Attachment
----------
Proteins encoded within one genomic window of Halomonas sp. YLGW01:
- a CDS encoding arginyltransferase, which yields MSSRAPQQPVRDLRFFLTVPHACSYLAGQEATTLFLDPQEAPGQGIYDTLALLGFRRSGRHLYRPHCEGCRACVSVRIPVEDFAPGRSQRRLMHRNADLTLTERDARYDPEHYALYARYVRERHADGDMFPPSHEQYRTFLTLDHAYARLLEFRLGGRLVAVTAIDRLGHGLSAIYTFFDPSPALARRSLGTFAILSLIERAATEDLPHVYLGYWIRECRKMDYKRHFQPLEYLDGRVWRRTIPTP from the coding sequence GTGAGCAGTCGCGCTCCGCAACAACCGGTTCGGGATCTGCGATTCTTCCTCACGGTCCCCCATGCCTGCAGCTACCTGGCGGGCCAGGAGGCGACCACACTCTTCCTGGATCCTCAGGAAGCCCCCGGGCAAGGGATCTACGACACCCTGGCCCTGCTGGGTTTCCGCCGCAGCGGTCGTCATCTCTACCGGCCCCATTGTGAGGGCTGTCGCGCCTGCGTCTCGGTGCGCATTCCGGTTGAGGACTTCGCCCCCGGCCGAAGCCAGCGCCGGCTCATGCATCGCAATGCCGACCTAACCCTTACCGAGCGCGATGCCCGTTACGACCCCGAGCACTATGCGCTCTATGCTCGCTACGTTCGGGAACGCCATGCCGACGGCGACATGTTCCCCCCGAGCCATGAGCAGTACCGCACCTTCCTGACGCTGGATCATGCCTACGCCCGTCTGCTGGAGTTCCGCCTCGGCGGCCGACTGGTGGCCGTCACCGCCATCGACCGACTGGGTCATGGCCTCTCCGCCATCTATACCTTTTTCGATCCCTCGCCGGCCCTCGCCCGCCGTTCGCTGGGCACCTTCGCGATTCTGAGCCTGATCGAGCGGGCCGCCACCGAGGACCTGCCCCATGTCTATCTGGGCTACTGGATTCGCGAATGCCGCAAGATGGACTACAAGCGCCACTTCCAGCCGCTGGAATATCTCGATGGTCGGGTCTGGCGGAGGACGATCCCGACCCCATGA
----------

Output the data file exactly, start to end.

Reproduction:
Proteins encoded within one genomic window of Halomonas sp. YLGW01:
- a CDS encoding arginyltransferase, which yields MSSRAPQQPVRDLRFFLTVPHACSYLAGQEATTLFLDPQEAPGQGIYDTLALLGFRRSGRHLYRPHCEGCRACVSVRIPVEDFAPGRSQRRLMHRNADLTLTERDARYDPEHYALYARYVRERHADGDMFPPSHEQYRTFLTLDHAYARLLEFRLGGRLVAVTAIDRLGHGLSAIYTFFDPSPALARRSLGTFAILSLIERAATEDLPHVYLGYWIRECRKMDYKRHFQPLEYLDGRVWRRTIPTP from the coding sequence GTGAGCAGTCGCGCTCCGCAACAACCGGTTCGGGATCTGCGATTCTTCCTCACGGTCCCCCATGCCTGCAGCTACCTGGCGGGCCAGGAGGCGACCACACTCTTCCTGGATCCTCAGGAAGCCCCCGGGCAAGGGATCTACGACACCCTGGCCCTGCTGGGTTTCCGCCGCAGCGGTCGTCATCTCTACCGGCCCCATTGTGAGGGCTGTCGCGCCTGCGTCTCGGTGCGCATTCCGGTTGAGGACTTCGCCCCCGGCCGAAGCCAGCGCCGGCTCATGCATCGCAATGCCGACCTAACCCTTACCGAGCGCGATGCCCGTTACGACCCCGAGCACTATGCGCTCTATGCTCGCTACGTTCGGGAACGCCATGCCGACGGCGACATGTTCCCCCCGAGCCATGAGCAGTACCGCACCTTCCTGACGCTGGATCATGCCTACGCCCGTCTGCTGGAGTTCCGCCTCGGCGGCCGACTGGTGGCCGTCACCGCCATCGACCGACTGGGTCATGGCCTCTCCGCCATCTATACCTTTTTCGATCCCTCGCCGGCCCTCGCCCGCCGTTCGCTGGGCACCTTCGCGATTCTGAGCCTGATCGAGCGGGCCGCCACCGAGGACCTGCCCCATGTCTATCTGGGCTACTGGATTCGCGAATGCCGCAAGATGGACTACAAGCGCCACTTCCAGCCGCTGGAATATCTCGATGGTCGGGTCTGGCGGAGGACGATCCCGACCCCATGA